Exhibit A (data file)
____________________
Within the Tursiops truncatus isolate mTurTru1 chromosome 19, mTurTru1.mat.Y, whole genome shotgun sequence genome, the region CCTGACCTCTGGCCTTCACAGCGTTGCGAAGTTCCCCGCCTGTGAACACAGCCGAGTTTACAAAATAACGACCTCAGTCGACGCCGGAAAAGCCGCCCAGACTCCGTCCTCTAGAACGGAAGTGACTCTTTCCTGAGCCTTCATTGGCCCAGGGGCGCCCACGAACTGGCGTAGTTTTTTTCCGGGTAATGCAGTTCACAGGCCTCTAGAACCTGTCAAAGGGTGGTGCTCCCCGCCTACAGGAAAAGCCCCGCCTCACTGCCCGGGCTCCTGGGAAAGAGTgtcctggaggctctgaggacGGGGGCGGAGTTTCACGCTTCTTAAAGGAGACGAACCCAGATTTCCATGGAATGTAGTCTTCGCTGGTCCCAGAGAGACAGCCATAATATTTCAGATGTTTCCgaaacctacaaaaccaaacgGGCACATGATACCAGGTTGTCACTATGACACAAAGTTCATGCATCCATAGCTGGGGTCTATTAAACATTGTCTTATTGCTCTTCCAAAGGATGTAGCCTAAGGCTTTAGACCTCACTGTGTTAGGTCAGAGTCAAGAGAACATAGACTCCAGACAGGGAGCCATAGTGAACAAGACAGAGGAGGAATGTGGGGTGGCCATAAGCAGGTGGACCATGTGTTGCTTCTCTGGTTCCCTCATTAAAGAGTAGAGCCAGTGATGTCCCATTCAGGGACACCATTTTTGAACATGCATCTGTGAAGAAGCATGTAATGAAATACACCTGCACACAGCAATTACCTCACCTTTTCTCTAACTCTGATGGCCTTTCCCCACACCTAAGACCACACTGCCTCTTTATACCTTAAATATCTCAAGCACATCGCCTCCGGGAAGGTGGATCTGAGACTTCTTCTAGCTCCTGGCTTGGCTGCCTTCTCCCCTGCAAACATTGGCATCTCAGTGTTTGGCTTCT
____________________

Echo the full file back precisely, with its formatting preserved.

Within the Tursiops truncatus isolate mTurTru1 chromosome 19, mTurTru1.mat.Y, whole genome shotgun sequence genome, the region CCTGACCTCTGGCCTTCACAGCGTTGCGAAGTTCCCCGCCTGTGAACACAGCCGAGTTTACAAAATAACGACCTCAGTCGACGCCGGAAAAGCCGCCCAGACTCCGTCCTCTAGAACGGAAGTGACTCTTTCCTGAGCCTTCATTGGCCCAGGGGCGCCCACGAACTGGCGTAGTTTTTTTCCGGGTAATGCAGTTCACAGGCCTCTAGAACCTGTCAAAGGGTGGTGCTCCCCGCCTACAGGAAAAGCCCCGCCTCACTGCCCGGGCTCCTGGGAAAGAGTgtcctggaggctctgaggacGGGGGCGGAGTTTCACGCTTCTTAAAGGAGACGAACCCAGATTTCCATGGAATGTAGTCTTCGCTGGTCCCAGAGAGACAGCCATAATATTTCAGATGTTTCCgaaacctacaaaaccaaacgGGCACATGATACCAGGTTGTCACTATGACACAAAGTTCATGCATCCATAGCTGGGGTCTATTAAACATTGTCTTATTGCTCTTCCAAAGGATGTAGCCTAAGGCTTTAGACCTCACTGTGTTAGGTCAGAGTCAAGAGAACATAGACTCCAGACAGGGAGCCATAGTGAACAAGACAGAGGAGGAATGTGGGGTGGCCATAAGCAGGTGGACCATGTGTTGCTTCTCTGGTTCCCTCATTAAAGAGTAGAGCCAGTGATGTCCCATTCAGGGACACCATTTTTGAACATGCATCTGTGAAGAAGCATGTAATGAAATACACCTGCACACAGCAATTACCTCACCTTTTCTCTAACTCTGATGGCCTTTCCCCACACCTAAGACCACACTGCCTCTTTATACCTTAAATATCTCAAGCACATCGCCTCCGGGAAGGTGGATCTGAGACTTCTTCTAGCTCCTGGCTTGGCTGCCTTCTCCCCTGCAAACATTGGCATCTCAGTGTTTGGCTTCT